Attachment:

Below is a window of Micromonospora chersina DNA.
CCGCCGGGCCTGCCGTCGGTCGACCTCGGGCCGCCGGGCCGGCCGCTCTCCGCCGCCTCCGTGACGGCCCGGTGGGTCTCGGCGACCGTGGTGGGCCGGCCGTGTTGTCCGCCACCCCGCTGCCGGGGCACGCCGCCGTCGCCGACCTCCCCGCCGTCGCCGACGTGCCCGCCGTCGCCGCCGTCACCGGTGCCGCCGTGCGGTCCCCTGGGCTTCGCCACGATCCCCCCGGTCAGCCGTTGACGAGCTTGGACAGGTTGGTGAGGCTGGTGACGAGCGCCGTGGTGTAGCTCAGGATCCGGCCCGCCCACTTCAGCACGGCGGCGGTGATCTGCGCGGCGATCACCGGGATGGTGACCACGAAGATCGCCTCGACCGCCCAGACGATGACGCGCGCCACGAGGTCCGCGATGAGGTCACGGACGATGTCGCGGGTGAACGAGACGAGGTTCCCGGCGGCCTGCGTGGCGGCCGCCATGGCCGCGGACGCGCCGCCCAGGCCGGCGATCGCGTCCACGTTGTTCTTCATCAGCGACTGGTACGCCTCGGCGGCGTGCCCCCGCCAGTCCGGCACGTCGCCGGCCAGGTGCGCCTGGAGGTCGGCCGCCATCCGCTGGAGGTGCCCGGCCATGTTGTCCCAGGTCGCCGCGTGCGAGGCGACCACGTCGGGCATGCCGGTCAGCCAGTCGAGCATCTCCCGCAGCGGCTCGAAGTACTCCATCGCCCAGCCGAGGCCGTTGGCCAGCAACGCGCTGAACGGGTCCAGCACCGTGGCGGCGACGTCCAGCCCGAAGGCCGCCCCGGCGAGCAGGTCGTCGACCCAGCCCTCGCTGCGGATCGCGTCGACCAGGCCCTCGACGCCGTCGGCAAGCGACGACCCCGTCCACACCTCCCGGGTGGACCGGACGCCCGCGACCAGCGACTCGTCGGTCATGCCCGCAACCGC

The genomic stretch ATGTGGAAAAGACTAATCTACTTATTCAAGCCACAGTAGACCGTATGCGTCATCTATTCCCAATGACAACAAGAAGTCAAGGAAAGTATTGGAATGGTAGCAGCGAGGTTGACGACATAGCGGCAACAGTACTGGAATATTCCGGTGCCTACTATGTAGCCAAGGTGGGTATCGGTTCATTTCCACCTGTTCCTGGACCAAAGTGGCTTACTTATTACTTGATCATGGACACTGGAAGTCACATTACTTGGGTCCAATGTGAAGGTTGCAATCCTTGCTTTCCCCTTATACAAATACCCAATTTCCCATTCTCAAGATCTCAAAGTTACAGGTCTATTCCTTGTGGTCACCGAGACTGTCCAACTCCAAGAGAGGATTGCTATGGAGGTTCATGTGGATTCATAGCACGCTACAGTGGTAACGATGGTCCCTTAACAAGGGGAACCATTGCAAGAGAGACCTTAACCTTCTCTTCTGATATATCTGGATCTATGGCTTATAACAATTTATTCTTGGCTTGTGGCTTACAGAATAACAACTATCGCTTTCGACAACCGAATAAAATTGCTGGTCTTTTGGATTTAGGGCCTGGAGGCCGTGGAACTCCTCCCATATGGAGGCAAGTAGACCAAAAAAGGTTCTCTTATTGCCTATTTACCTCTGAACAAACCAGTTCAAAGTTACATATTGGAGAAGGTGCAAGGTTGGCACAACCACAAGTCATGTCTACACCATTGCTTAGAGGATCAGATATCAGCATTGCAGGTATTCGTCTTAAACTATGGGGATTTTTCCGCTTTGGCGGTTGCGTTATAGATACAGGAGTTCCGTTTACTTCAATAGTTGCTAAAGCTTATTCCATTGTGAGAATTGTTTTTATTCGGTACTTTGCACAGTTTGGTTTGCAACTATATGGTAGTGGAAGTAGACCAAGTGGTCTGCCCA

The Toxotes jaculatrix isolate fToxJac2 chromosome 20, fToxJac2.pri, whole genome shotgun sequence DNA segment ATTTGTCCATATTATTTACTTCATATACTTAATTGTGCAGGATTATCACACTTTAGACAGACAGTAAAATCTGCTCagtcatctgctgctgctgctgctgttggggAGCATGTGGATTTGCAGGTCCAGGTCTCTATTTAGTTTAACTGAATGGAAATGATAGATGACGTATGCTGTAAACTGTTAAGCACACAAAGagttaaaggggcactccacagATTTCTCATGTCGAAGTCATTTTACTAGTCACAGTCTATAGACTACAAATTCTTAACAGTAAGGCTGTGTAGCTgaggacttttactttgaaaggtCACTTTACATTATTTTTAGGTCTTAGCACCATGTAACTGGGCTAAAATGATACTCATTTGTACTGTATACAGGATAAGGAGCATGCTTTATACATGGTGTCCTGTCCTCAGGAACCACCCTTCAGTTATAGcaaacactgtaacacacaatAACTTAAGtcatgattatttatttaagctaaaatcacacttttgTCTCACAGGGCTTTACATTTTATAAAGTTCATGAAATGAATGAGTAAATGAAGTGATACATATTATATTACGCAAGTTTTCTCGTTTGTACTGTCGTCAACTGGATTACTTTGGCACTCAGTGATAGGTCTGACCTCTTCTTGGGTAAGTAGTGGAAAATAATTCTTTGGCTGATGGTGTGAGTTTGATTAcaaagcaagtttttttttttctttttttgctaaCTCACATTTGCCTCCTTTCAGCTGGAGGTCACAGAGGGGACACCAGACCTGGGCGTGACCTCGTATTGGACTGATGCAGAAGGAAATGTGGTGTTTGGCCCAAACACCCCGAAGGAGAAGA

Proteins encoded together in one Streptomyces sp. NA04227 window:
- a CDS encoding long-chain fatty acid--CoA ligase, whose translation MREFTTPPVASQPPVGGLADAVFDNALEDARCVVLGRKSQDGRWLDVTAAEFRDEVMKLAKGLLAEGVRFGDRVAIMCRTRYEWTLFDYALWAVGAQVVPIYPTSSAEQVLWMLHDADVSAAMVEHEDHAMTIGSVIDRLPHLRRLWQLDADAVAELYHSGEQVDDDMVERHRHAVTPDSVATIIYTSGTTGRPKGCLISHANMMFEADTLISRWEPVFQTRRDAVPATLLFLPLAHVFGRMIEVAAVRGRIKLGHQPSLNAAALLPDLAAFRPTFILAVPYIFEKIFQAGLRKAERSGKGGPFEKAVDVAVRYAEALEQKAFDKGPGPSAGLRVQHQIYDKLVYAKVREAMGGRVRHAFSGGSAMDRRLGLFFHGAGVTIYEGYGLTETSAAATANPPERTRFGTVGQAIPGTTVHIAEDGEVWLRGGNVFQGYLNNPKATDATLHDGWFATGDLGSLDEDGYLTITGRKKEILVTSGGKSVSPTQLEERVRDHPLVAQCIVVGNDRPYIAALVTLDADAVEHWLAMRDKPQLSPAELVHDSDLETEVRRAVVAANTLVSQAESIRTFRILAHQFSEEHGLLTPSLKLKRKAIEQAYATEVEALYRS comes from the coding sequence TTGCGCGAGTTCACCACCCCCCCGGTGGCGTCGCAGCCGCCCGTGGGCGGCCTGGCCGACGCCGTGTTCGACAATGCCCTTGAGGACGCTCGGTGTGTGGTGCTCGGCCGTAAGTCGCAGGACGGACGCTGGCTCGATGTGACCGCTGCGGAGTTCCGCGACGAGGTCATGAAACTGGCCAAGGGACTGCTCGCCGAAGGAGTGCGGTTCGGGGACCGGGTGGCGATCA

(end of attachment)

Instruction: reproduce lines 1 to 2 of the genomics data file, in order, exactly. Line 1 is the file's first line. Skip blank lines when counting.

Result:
Below is a window of Micromonospora chersina DNA.
CCGCCGGGCCTGCCGTCGGTCGACCTCGGGCCGCCGGGCCGGCCGCTCTCCGCCGCCTCCGTGACGGCCCGGTGGGTCTCGGCGACCGTGGTGGGCCGGCCGTGTTGTCCGCCACCCCGCTGCCGGGGCACGCCGCCGTCGCCGACCTCCCCGCCGTCGCCGACGTGCCCGCCGTCGCCGCCGTCACCGGTGCCGCCGTGCGGTCCCCTGGGCTTCGCCACGATCCCCCCGGTCAGCCGTTGACGAGCTTGGACAGGTTGGTGAGGCTGGTGACGAGCGCCGTGGTGTAGCTCAGGATCCGGCCCGCCCACTTCAGCACGGCGGCGGTGATCTGCGCGGCGATCACCGGGATGGTGACCACGAAGATCGCCTCGACCGCCCAGACGATGACGCGCGCCACGAGGTCCGCGATGAGGTCACGGACGATGTCGCGGGTGAACGAGACGAGGTTCCCGGCGGCCTGCGTGGCGGCCGCCATGGCCGCGGACGCGCCGCCCAGGCCGGCGATCGCGTCCACGTTGTTCTTCATCAGCGACTGGTACGCCTCGGCGGCGTGCCCCCGCCAGTCCGGCACGTCGCCGGCCAGGTGCGCCTGGAGGTCGGCCGCCATCCGCTGGAGGTGCCCGGCCATGTTGTCCCAGGTCGCCGCGTGCGAGGCGACCACGTCGGGCATGCCGGTCAGCCAGTCGAGCATCTCCCGCAGCGGCTCGAAGTACTCCATCGCCCAGCCGAGGCCGTTGGCCAGCAACGCGCTGAACGGGTCCAGCACCGTGGCGGCGACGTCCAGCCCGAAGGCCGCCCCGGCGAGCAGGTCGTCGACCCAGCCCTCGCTGCGGATCGCGTCGACCAGGCCCTCGACGCCGTCGGCAAGCGACGACCCCGTCCACACCTCCCGGGTGGACCGGACGCCCGCGACCAGCGACTCGTCGGTCATGCCCGCAACCGC